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Include GUIs in your server programming with Perl/Tk
By Cameron Laird - 2004-10-21 Page:  1 2

New horizons

This is exciting stuff. You can wrap up all your existing Perl-coded applications with skinny GUI scripts to make them into similarly interactive and "user-friendly" programs. In fact, you can easily rewrite utilities you have now so that they can continue to operate in a normal "batch" mode when given appropriate command-line arguments, but they can branch and construct a GUI window otherwise:

Listing 3. Select between command-line and GUI operation


        
      
      sub batch_operation {
      }

      sub start_GUI {
         use Tk;
         ...
         MainLoop();
            }

      if (0 == scalar(@ARGV)) {
    start_GUI();
      }
      if (errors_detected_in_@ARGV()) {
    start_GUI();
      }
      batch_operation();
     

Remember: it's just a few extra lines of the Perl (or Python, or ...) code you already know to give these results. What's more, because Perl acts as "glue" to external applications, these same techniques work to wrap legacy Fortran or C applications that you don't want to touch. Just wrap them up in a bit of Perl with backticks or exec, and you're in business.

Perl/Tk scales well, too. Substantial Perl/Tk applications are in everyday use around the world, including a biochemical simulator, geographic mapping programs, a flight management system, and much more. It's difficult to convey the feel of large-scale Perl/Tk programming. The examples above demonstrate how straightforward it is to "GUIfy" with a few extra lines of Perl. For a fuller sense of Perl/Tk programming "in the large," follow the references in Resources below, and study for yourself the source code of more complex programs.

One program I haven't written yet, except in a crude prototype, is a graphical version of Zlatanov's genetic algorithm modeler (read about it in his developerWorks article listed in Resources). I leave a more satisfying version as an exercise to the reader. My own experiments suggested it'll make a showcase for the approach this column recommends: its batch-mode operation will really come alive when visualized on the convenient Perl/Tk Canvas widget.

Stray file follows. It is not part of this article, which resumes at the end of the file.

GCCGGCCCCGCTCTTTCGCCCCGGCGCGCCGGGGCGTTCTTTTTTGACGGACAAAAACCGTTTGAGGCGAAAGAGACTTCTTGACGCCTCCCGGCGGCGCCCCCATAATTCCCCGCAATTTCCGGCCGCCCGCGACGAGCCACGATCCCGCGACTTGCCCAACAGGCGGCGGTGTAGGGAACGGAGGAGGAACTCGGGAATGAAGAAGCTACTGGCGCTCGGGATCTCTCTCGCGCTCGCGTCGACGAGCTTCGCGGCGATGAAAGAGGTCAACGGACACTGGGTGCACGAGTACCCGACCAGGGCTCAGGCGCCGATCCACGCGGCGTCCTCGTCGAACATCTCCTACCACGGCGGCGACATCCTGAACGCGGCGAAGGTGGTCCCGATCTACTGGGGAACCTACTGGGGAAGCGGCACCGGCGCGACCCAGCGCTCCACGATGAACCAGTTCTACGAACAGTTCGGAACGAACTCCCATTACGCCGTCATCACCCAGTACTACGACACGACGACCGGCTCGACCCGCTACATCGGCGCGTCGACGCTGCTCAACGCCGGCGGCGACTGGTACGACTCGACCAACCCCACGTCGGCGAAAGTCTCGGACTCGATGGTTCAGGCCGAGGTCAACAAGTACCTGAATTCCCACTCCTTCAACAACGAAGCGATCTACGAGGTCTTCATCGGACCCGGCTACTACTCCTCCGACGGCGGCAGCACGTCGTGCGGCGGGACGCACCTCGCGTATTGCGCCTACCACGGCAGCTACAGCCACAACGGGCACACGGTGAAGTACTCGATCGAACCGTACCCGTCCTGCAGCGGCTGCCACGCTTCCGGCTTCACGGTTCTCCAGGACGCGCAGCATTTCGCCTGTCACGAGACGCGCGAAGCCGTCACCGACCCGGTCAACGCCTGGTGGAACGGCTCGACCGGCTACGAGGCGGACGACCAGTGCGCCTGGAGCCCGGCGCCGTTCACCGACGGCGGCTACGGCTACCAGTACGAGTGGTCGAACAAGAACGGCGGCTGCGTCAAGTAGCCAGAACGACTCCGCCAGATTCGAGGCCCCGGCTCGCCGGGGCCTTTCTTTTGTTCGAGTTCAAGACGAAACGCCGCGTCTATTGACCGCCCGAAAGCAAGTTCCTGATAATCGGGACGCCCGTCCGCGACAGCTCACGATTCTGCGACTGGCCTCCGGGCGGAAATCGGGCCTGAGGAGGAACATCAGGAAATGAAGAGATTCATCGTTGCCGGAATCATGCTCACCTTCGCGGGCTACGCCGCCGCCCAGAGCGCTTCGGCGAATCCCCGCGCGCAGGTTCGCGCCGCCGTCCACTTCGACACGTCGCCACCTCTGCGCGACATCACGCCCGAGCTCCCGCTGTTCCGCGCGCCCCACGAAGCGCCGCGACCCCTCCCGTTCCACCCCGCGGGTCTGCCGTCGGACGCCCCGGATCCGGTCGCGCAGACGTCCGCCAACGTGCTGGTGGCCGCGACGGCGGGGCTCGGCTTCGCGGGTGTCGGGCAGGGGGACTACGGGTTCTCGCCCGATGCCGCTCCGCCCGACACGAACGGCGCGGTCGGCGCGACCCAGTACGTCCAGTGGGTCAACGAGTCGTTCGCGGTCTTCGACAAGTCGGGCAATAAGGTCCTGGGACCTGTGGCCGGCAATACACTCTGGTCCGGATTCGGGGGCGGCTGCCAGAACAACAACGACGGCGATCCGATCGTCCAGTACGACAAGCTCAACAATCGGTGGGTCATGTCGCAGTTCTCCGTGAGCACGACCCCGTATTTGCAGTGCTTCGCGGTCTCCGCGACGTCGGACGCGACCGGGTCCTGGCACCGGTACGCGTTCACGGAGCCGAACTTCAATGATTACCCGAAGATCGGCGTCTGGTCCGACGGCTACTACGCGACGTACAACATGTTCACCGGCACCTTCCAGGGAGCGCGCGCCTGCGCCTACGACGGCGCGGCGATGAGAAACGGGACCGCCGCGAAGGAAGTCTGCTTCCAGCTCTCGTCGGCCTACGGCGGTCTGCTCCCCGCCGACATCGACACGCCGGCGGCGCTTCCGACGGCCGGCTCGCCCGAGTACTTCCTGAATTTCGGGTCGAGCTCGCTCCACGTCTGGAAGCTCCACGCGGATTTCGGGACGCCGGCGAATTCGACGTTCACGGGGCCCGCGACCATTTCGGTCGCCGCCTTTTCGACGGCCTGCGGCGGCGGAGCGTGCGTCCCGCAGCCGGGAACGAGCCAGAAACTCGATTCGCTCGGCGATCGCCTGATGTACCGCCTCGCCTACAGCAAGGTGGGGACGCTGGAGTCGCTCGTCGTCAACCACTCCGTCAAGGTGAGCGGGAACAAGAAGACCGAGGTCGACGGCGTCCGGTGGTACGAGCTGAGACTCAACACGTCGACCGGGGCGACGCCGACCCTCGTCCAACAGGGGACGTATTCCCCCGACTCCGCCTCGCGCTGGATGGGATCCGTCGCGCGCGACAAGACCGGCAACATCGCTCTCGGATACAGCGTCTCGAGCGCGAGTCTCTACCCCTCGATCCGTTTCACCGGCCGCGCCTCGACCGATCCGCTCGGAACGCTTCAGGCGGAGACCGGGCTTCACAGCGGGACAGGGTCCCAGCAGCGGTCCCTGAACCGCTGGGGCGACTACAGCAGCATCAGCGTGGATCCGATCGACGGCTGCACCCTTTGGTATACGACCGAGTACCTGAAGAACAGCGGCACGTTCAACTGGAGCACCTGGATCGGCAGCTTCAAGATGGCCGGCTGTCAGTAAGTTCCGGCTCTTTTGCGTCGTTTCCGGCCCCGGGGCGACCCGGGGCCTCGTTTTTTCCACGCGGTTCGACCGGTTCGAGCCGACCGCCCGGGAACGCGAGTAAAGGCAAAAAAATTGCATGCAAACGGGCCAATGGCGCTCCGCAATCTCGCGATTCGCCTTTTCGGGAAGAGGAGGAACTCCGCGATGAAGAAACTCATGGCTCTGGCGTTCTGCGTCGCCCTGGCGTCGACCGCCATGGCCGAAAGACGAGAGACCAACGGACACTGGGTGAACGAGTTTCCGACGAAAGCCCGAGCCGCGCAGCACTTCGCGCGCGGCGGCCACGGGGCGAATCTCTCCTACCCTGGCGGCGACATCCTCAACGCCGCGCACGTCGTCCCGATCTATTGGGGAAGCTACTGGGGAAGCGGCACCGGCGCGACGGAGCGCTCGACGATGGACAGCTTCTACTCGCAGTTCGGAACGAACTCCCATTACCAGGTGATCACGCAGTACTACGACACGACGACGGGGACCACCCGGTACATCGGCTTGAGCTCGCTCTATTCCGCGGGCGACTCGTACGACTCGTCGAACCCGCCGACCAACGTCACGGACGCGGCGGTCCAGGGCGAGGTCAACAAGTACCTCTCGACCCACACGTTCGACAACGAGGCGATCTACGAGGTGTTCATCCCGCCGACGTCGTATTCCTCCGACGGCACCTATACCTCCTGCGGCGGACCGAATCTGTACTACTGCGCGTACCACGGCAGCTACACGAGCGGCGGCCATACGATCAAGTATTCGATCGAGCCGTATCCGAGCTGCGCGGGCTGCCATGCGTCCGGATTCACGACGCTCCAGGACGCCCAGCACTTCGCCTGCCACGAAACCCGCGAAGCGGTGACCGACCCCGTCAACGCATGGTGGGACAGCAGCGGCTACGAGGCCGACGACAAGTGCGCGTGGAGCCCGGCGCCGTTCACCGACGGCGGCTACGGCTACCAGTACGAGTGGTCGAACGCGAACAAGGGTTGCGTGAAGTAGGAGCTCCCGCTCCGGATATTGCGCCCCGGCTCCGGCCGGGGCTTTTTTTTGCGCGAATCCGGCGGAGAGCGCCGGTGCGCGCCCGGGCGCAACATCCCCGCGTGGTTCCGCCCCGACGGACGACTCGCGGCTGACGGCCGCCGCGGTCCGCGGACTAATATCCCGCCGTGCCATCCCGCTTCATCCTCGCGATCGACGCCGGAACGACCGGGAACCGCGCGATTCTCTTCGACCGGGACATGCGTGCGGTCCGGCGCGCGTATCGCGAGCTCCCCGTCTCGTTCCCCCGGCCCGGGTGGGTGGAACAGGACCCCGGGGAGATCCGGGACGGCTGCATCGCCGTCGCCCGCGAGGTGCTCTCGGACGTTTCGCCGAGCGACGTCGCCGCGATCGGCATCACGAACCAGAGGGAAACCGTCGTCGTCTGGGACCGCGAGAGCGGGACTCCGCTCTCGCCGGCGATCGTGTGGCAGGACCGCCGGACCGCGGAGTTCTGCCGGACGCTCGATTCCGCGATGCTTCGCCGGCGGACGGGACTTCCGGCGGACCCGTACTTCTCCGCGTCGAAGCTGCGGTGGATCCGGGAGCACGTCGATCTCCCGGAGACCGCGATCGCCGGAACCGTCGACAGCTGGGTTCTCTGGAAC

If you tried Perl/Tk a few years ago, and were unimpressed, it's time to give it another chance. The Perl/Tk processor has improved a great deal lately. It's far easier for Perl/Tk beginners to install binaries for popular platforms, Windows portability is much better, and the latest releases simply exhibit higher quality. Perhaps even more important, more books on Perl/Tk are available. July's second edition of O'Reilly's Perl in a Nutshell includes a valuable Perl/Tk reference. Best of all, O'Reilly kicked off 2002 with publication of Mastering Perl/Tk by Nancy Walsh and Stephen Lidie. If you plan to work for more than a couple of hours with Perk/Tk, Mastering Perl/Tk is the one reference you need to buy.

Conclusion

GUI work can seem mysterious to systems programmers and administrators. It looks like a specialized pursuit that's rather removed from the kinds of development we normally do in "Server clinic."

It doesn't have to be that way, though. Modern GUI toolkits like Perl/Tk offer good performance and functionality, along with the productivity and ease-of-learning this column most often emphasizes. Take an hour or two this month and give Perl/Tk a chance to help you wrap up your programs more attractively.

esources



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First published by IBM developerWorks


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